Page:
When you run a Docker container based on Linux, it will be executed inside this virtual machine.
As a consequence, in order to run Docker for Windows with Linux containers you need at least Windows 10 Pro or Enterprise and Hyper-V enabled in your Windows configuration.
For the samples we're going to use in this series of posts, we're going to focus on Linux containers. Howevers, all the concepts are exactly the same. The difference is only in terms of the kind of applications that you can run.
Everything you need to know about images
A Docker image is the single unit which contains everything you need to run your application. When you run a container, you are running an instance of that image. As you can understand, the image is unique, while you can have multiple containers based on the same image running at the same time (for example, for scaling purposes).
Typically images are built to run a single process. If your application requires multiple processes running together, you will create different images and then you will run a container for each of them. For example, let's say that you have a web application which connects to a set of REST APIs. In the Docker world, the web application and the Web API project won't run in the same container. Each of them will have a dedicated image and, if you need to deploy the full application, you will need to create an instance of both images. This is one of the reasons why containers are great for microservices-based solutions.
Docker images are hosted in a repository, which is the location from where you can pull them on your local machine so that you can start a container based on them. The most popular repository is Docker Hub, which is a centralized registry where you can store and distribute your own images. Docker Hub hosts also a set official images from various organizations. For example, Microsoft releases images for .NET Core or Windows Server; you will find images from Ubuntu, Redis, MySQL, etc.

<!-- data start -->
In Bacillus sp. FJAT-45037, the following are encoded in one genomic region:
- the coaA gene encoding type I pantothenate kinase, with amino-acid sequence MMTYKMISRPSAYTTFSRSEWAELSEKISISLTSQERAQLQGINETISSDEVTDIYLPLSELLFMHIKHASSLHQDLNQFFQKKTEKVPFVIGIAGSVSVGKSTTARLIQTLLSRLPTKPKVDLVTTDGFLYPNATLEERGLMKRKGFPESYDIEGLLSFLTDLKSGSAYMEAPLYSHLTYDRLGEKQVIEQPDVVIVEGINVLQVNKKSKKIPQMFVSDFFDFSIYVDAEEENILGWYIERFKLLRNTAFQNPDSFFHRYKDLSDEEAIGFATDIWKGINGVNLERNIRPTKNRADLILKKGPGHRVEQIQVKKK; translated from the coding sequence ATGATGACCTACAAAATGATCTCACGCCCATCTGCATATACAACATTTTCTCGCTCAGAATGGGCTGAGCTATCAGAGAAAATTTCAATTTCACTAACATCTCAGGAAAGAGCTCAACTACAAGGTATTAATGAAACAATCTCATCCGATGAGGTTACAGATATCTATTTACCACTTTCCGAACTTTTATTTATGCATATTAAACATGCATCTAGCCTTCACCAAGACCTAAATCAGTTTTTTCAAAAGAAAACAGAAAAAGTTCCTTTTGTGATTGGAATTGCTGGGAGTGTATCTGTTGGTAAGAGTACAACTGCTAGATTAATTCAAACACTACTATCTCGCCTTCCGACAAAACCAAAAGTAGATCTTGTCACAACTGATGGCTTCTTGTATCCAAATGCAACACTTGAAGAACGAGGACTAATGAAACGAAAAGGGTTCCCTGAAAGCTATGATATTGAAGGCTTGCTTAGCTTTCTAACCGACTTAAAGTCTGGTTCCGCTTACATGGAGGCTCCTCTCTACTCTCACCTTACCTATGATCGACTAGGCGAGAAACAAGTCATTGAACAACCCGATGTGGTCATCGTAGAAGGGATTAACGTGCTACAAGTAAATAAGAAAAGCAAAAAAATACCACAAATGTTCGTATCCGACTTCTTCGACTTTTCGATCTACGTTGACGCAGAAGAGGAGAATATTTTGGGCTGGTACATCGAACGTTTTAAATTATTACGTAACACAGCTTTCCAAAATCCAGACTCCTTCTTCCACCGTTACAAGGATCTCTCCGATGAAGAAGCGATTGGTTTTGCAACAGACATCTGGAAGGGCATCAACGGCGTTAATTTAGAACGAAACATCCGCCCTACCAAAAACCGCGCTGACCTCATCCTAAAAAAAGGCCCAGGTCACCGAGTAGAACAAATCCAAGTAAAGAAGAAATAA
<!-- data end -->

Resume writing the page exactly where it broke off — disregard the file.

Docker supports also creating on-premise repositories, in case you don't want to make your own images available on the cloud or in case you want to use another provider. For example, Azure offers a service called Azure Container Registry, which you can use to build your own Docker registry hosted on your Azure account.
Every image is identified by a unique name, which is usually prefixed by the username of the user who created it. In order to publish images on Docker Hub, in fact, you need to register and choose a unique username. The only exception are official images, which can be recognized because they don't have the prefix. For example, the official sample of a minimal Docker container is named just hello_world, since it's published by the Docker team. The .NET Core image, instead, isn't coming from an official organization, so its name is microsoft/dotnet.
Please note: this doesn't mean that the .NET Core image isn't official, but just that Microsoft is treated like a regular user and not as an official organization.